Four recently-premiered works look at social justice, inequality and the African American experience.
“What can opera do about social change?” asks librettist David Cote. “It can tackle subjects that are relevant to people: injustice, inequity, racism — the hot-button topics of our day.” Cote’s most recent opera was Blind Injustice, with music by Scott Davenport Richards. Based on the work of the Ohio Innocence Project, it tells the true stories of people, mostly African American, who have been wrongfully incarcerated. Its July premiere at Cincinnati Opera made it one of four recent new works that treat themes of inequity and black Americans’ struggle for social justice. These include
- The Central Park Five, with music by Anthony Davis and a libretto by Richard Wesley, had its premiere at Long Beach Opera in June. The work chronicles the infamous 1989 case in which five New York City teenagers were wrongfully convicted of the rape and near-murder of a jogger.
- That same month, Opera Theatre of Saint Louis offered Fire Shut Up in My Bones, Terence Blanchard and Kasi Lemmons’ adaptation of Charles Blow’s memoir of growing up in the Deep South, suffering from poverty, sexual abuse and the lingering after-effects of slavery.
- Jeanine Tesori and Tazewell Thompson’s Blue premiered at The Glimmerglass Opera in July. Unlike the other three operas, it is a work of fiction, but it addresses a very real contemporary topic: the deaths, at the hands of the police, of young African American men. Here the victim is himself the son of an officer.
The pieces deal in different ways with the issues they invoke. The politics of Fire Shut Up in My Bones, for instance, never take center stage. “It’s a very personal piece — a memory collage,” says James Robinson, the opera’s director. “But it deals with themes that Terence felt needed to be explored. It was important for him to tell the story.”
Lemmons, the opera’s librettist, is best known as a film director and screenwriter, and social issues often filter into her movies, like the upcoming Harriet Tubman biopic Harriet. “The theme of [Blow’s] book — his character, his pain and his journey — fit in with the after-effects aspect of my film work,” Lemmons says. “I approached the piece the way I approach anything, asking, ‘How do I show what’s interesting about this character?’ Jim Robinson talked me through the process and showed me how to embrace how liberating opera can be.”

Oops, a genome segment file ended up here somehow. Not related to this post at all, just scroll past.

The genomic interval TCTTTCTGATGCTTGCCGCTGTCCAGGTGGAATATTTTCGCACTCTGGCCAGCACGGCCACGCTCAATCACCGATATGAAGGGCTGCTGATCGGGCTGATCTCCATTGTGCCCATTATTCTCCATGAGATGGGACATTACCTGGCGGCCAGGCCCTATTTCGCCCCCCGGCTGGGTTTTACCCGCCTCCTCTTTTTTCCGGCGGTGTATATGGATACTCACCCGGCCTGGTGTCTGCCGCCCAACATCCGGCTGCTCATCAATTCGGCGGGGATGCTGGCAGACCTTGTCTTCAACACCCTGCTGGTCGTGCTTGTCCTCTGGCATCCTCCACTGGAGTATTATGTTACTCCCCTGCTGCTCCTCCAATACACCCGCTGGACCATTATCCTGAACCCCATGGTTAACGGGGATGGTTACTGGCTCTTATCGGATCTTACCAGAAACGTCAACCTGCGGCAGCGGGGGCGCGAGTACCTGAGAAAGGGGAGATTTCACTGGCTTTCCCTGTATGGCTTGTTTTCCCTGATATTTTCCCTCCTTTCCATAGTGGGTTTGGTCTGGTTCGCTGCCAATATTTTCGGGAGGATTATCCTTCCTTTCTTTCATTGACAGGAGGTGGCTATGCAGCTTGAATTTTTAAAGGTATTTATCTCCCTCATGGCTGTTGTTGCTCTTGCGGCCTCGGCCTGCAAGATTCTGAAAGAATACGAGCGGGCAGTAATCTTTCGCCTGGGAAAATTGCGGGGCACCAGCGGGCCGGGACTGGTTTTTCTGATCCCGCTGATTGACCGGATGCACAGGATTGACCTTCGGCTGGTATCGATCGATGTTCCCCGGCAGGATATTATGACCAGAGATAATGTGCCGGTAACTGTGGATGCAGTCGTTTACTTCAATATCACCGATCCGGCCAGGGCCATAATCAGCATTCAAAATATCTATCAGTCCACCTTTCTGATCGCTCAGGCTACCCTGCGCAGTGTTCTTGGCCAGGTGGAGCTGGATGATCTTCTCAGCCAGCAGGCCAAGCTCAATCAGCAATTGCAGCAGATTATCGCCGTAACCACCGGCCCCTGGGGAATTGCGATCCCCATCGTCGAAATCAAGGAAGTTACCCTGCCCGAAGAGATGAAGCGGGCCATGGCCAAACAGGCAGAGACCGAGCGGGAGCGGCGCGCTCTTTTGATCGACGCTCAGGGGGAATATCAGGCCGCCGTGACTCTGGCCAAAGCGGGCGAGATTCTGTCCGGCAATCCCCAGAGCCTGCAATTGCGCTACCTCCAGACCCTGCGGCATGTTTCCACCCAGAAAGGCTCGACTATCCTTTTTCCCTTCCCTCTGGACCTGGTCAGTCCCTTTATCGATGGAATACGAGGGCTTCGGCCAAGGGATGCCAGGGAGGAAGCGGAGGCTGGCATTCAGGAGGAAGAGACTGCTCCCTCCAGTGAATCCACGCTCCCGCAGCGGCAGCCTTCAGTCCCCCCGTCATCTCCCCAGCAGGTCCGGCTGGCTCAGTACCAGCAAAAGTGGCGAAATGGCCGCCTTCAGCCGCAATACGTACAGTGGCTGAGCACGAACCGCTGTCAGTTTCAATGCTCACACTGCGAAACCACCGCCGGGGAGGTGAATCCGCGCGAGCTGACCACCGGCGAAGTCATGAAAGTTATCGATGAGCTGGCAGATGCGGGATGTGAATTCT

Blind Injustice is much more directly a call to civic action. Cote’s libretto drew from interviews with wrongfully convicted people, giving the piece a documentary flavor, and presenting the audience with a real-life, present-day dilemma. “The specificity of the storytelling got people on their feet and applauding,” says Robin Guarino, the opera’s director and dramaturg. “We wanted people to get mad, get sad — and get out and do something.”
Audiences are more accustomed to encountering explicit polemics in plays and movies, but Cote argues that opera is every bit as apt a medium for political expression. “Perhaps, with the complexity of the music and the richness of orchestration, opera even has an advantage,” he says. “It gets you into the intensity of feeling that we were trying to convey.”
In writing the libretto for Blue, Thompson hoped to evoke an emotional response that carried with it a heightened level of social awareness. “If it entices the audience to break down the wall of silence that separates us,” he says, “then I’ve done my job.”
“I think opera has the tools to be a socially responsible voice,” says Francesca Zambello, Glimmerglass’s artistic and general director. “I say it to everyone I work with: Our job is to pursue artistic citizenship.”